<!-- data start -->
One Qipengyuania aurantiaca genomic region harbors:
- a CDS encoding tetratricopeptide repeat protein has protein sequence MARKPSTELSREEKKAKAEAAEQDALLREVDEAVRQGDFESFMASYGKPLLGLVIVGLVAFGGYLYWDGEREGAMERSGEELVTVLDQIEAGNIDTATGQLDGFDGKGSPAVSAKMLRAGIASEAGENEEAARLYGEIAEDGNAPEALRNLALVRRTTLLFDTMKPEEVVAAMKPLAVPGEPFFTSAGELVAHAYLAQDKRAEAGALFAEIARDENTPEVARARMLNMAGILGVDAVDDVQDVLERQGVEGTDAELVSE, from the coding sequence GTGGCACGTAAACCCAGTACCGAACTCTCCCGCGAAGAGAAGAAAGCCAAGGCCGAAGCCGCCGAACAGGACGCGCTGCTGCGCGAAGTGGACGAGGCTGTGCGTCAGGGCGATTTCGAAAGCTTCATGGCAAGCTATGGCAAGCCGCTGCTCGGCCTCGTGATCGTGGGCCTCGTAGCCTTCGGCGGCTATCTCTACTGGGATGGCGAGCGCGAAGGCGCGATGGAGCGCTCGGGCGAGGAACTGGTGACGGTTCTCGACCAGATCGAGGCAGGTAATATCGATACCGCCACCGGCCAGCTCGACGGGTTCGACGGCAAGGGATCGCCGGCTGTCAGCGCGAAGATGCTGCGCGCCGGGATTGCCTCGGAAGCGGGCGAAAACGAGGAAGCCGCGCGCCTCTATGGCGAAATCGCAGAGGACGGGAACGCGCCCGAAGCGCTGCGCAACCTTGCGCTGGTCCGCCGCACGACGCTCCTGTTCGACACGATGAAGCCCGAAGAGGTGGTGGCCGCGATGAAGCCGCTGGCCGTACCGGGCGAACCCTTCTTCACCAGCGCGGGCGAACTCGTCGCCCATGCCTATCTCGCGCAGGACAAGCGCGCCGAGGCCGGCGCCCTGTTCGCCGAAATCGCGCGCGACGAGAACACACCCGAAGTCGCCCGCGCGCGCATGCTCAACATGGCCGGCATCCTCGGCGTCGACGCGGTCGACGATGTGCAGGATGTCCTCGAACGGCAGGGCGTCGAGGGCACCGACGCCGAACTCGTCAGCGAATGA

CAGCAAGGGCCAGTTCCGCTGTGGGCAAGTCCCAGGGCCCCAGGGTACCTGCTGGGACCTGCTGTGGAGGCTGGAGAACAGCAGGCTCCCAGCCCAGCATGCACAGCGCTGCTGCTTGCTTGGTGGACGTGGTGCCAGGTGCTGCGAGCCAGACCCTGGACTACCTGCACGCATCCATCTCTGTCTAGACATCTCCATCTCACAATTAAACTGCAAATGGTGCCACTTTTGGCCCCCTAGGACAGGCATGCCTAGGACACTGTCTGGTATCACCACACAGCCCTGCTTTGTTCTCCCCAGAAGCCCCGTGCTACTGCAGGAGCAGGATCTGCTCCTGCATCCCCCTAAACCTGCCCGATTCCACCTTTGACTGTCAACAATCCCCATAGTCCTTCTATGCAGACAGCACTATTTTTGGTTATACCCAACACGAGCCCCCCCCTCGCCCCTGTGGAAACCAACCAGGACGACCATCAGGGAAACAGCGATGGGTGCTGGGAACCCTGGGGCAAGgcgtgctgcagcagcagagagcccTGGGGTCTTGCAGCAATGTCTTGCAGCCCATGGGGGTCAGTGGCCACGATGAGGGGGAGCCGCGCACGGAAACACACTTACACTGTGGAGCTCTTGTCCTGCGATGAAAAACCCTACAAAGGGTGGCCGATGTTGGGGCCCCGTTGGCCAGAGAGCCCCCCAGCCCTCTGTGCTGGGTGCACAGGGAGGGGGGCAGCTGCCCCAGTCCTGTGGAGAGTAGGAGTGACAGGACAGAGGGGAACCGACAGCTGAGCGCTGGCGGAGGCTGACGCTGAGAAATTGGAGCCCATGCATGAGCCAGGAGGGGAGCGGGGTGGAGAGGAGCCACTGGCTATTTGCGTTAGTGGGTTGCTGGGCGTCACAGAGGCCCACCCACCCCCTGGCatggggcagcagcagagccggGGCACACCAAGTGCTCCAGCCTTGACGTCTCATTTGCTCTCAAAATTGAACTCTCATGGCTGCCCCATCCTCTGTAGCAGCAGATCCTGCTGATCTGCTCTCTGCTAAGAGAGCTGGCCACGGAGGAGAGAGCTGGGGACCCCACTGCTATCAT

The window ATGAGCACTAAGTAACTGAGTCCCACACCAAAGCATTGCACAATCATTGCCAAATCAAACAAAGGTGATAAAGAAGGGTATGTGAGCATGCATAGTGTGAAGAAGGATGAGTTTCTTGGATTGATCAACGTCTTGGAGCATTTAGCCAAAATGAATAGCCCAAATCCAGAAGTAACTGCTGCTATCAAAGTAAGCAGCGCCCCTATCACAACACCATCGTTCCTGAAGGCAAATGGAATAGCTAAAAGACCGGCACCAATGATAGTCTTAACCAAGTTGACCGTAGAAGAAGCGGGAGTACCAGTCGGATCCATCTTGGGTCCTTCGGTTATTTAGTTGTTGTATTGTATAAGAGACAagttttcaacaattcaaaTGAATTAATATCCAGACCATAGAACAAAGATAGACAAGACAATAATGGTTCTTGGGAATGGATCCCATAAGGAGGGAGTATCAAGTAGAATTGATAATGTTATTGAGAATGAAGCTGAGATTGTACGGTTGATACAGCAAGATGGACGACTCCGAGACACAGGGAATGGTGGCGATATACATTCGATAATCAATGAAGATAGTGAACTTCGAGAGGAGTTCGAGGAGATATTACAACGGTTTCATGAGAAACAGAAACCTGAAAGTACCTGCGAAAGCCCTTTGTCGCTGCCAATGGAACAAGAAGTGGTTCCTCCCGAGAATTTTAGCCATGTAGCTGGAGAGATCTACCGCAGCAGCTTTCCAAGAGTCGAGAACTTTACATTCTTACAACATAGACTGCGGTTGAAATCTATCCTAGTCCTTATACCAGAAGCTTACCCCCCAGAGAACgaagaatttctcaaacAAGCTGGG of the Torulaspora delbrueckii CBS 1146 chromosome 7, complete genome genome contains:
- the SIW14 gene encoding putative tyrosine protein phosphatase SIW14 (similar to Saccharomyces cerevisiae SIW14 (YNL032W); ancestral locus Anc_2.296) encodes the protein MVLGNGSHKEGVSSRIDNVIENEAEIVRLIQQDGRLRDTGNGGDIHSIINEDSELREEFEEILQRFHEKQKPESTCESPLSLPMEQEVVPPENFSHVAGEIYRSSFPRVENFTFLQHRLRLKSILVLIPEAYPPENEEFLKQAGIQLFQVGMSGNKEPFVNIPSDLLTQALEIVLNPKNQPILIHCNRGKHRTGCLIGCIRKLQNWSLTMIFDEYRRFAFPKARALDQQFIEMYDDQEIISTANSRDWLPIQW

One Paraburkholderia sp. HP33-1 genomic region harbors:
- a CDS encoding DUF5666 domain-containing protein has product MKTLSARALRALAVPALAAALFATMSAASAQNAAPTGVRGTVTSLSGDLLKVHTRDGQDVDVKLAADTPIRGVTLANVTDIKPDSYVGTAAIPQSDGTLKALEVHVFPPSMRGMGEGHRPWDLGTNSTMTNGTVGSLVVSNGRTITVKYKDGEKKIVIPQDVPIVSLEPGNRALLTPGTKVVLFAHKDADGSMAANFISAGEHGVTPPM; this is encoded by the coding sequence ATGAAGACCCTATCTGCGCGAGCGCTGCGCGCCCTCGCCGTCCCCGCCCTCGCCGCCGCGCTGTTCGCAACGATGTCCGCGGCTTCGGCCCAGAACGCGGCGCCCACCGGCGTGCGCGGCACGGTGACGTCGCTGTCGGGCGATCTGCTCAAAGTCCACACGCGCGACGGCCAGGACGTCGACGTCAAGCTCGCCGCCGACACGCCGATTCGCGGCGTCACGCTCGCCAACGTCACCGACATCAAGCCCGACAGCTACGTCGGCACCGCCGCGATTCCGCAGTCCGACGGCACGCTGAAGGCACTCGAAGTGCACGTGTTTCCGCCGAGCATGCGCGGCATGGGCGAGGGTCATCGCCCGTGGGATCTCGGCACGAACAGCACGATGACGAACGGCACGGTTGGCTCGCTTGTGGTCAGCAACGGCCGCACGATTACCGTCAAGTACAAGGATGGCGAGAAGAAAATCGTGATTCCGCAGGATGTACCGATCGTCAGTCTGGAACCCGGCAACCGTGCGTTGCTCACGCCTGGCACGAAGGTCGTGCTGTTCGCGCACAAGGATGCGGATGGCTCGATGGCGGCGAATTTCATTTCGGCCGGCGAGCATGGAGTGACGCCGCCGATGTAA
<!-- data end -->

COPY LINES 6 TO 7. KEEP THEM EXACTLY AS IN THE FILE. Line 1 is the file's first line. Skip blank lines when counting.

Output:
One Paraburkholderia sp. HP33-1 genomic region harbors:
- a CDS encoding DUF5666 domain-containing protein has product MKTLSARALRALAVPALAAALFATMSAASAQNAAPTGVRGTVTSLSGDLLKVHTRDGQDVDVKLAADTPIRGVTLANVTDIKPDSYVGTAAIPQSDGTLKALEVHVFPPSMRGMGEGHRPWDLGTNSTMTNGTVGSLVVSNGRTITVKYKDGEKKIVIPQDVPIVSLEPGNRALLTPGTKVVLFAHKDADGSMAANFISAGEHGVTPPM; this is encoded by the coding sequence ATGAAGACCCTATCTGCGCGAGCGCTGCGCGCCCTCGCCGTCCCCGCCCTCGCCGCCGCGCTGTTCGCAACGATGTCCGCGGCTTCGGCCCAGAACGCGGCGCCCACCGGCGTGCGCGGCACGGTGACGTCGCTGTCGGGCGATCTGCTCAAAGTCCACACGCGCGACGGCCAGGACGTCGACGTCAAGCTCGCCGCCGACACGCCGATTCGCGGCGTCACGCTCGCCAACGTCACCGACATCAAGCCCGACAGCTACGTCGGCACCGCCGCGATTCCGCAGTCCGACGGCACGCTGAAGGCACTCGAAGTGCACGTGTTTCCGCCGAGCATGCGCGGCATGGGCGAGGGTCATCGCCCGTGGGATCTCGGCACGAACAGCACGATGACGAACGGCACGGTTGGCTCGCTTGTGGTCAGCAACGGCCGCACGATTACCGTCAAGTACAAGGATGGCGAGAAGAAAATCGTGATTCCGCAGGATGTACCGATCGTCAGTCTGGAACCCGGCAACCGTGCGTTGCTCACGCCTGGCACGAAGGTCGTGCTGTTCGCGCACAAGGATGCGGATGGCTCGATGGCGGCGAATTTCATTTCGGCCGGCGAGCATGGAGTGACGCCGCCGATGTAA